Actor Rainn Wilson is a little bit worried about what the private asteroid-mining company Planetary Resources might do once it reaches space.
Wilson (Dwight Schrute on TV's "The Office") jokingly compared Planetary Resources to the evil empire in "Star Wars" and the space mining company that destroys Pandora in "Avatar" during a nearly hour-long Google+ Hangout with the company's co-founder Peter Diamandis on Tuesday (June 25).
"Peter, why do you want to invade space?" joked Wilson, who described himself as an "Intergalactic Skylord," at the beginning of the webcast. [Planetary Resource's Asteroid Mining Plan (Photos)]
"There's a lot of wealth and resources for humanity out there and the fact that we're a crumb in a supermarket filled with resources just [means that] we've got to stop digging for stuff on the Earth and start looking out there for it all that's available and easy to be grabbed," Diamandis replied.
Diamandis hopes to send spacecraft to near-Earth asteroids in order to mine them and bring the resources back to the planet.
Planetary Resources has raised more than $1.1 million for its Arkyd 100 space telescope using the crowdfunding website Kickstarter. The telescope will seek out asteroids and take "space-selfies" — photos submitted by users that will beam up to space. Upon launch, Arkyd 100 will be the first public space telescope in history, company officials have said.
"I'm all for the advancement of humankind and going into outer space and finding new frontiers and working together and doing it," Wilson said during a sincere moment of the broadcast. "I think this is the future and I think you're at the forefront so it's pretty exciting."
If the company hits its $2 million stretch goal by the time the campaign ends on June 30 at 10 p.m. EDT (0200 July 1 GMT), they will equip the Arkyd 100 with alien planet-hunting capabilities that will allow it to search for exoplanets around distant stars.
The Arkyd 100, expected to launch in 2015, is only the first of many Arkyd telescopes that Planetary Resources is hoping to send into orbit. The Arkyd 200 and 300 will have the ability to scope out asteroids and propel toward them once spotted, Diamandis said.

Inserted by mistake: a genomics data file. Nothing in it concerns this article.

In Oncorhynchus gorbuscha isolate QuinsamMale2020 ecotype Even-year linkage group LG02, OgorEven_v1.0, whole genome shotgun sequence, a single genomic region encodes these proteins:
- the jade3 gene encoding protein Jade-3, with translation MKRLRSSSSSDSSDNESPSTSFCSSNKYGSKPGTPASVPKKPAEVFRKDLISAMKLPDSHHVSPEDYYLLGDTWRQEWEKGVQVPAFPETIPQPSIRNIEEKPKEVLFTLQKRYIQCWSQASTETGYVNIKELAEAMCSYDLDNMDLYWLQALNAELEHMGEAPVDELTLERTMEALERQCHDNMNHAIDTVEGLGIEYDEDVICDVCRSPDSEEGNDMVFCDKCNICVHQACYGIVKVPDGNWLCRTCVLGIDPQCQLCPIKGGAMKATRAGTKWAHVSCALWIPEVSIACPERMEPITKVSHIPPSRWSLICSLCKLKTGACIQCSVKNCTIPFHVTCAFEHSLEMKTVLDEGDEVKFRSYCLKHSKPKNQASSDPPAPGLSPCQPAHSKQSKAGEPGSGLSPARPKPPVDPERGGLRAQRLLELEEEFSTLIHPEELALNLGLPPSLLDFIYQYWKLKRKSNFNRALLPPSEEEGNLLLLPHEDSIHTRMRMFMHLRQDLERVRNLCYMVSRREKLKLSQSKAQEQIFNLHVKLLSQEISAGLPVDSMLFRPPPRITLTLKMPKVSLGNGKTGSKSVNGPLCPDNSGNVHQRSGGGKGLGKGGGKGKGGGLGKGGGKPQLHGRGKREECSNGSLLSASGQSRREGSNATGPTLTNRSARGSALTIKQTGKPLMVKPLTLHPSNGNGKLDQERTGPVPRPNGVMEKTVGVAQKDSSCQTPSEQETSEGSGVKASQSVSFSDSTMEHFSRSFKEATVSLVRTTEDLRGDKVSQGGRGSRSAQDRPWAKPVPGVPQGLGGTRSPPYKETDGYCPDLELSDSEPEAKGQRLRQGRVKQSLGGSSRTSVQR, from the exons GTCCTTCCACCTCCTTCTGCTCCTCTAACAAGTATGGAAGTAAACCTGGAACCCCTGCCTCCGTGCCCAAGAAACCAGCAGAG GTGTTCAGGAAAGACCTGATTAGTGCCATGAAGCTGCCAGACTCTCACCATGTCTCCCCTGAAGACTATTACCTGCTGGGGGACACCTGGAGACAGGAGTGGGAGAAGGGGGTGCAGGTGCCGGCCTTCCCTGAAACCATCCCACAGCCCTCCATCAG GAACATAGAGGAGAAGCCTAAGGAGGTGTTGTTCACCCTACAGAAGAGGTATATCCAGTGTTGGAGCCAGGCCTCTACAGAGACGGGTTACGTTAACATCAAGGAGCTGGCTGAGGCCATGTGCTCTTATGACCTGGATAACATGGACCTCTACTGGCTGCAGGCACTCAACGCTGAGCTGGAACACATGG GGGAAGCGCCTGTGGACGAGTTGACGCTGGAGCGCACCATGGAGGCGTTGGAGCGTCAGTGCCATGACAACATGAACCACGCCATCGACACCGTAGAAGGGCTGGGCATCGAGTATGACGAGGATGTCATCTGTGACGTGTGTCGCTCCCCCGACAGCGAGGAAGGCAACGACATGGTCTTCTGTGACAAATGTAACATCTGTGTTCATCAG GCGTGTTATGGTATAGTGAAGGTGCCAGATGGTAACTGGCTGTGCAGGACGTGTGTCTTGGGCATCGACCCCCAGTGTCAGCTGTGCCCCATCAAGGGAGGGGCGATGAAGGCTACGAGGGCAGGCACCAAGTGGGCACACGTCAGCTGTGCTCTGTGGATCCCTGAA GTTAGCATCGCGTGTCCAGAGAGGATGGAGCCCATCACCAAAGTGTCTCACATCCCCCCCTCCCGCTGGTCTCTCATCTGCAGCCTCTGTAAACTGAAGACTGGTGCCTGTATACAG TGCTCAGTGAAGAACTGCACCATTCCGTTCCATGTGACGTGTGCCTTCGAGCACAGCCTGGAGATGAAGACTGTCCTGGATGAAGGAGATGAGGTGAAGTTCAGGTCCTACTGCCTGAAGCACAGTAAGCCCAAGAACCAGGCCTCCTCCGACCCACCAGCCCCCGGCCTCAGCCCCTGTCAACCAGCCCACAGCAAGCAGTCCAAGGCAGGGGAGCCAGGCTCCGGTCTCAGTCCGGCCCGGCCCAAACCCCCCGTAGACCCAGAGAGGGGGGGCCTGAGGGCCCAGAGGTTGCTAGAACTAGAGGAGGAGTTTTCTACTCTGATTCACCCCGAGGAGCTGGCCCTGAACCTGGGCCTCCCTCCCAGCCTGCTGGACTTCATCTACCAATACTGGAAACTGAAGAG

"They'll be constantly waiting for the right asteroid that's coming by and when it sees it coming by, it'll ignite its engines and go on a pursuit mission, eventually matching orbit with that asteroid and effectively rendezvousing or docking with it," Diamandis said.
You can learn more about Planetary Resources' Arkyd space telescope and public project using the company's Kickstarter campaign.
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Miriam Kramer joined Space.com as a Staff Writer in December 2012. Since then, she has floated in weightlessness on a zero-gravity flight, felt the pull of 4-Gs in a trainer aircraft and watched rockets soar into space from Florida and Virginia. She also served as Space.com's lead space entertainment reporter, and enjoys all aspects of space news, astronomy and commercial spaceflight. Miriam has also presented space stories during live interviews with Fox News and other TV and radio outlets. She originally hails from Knoxville, Tennessee where she and her family would take trips to dark spots on the outskirts of town to watch meteor showers every year. She loves to travel and one day hopes to see the northern lights in person. Miriam is currently a space reporter with Axios, writing the Axios Space newsletter. You can follow Miriam on Twitter.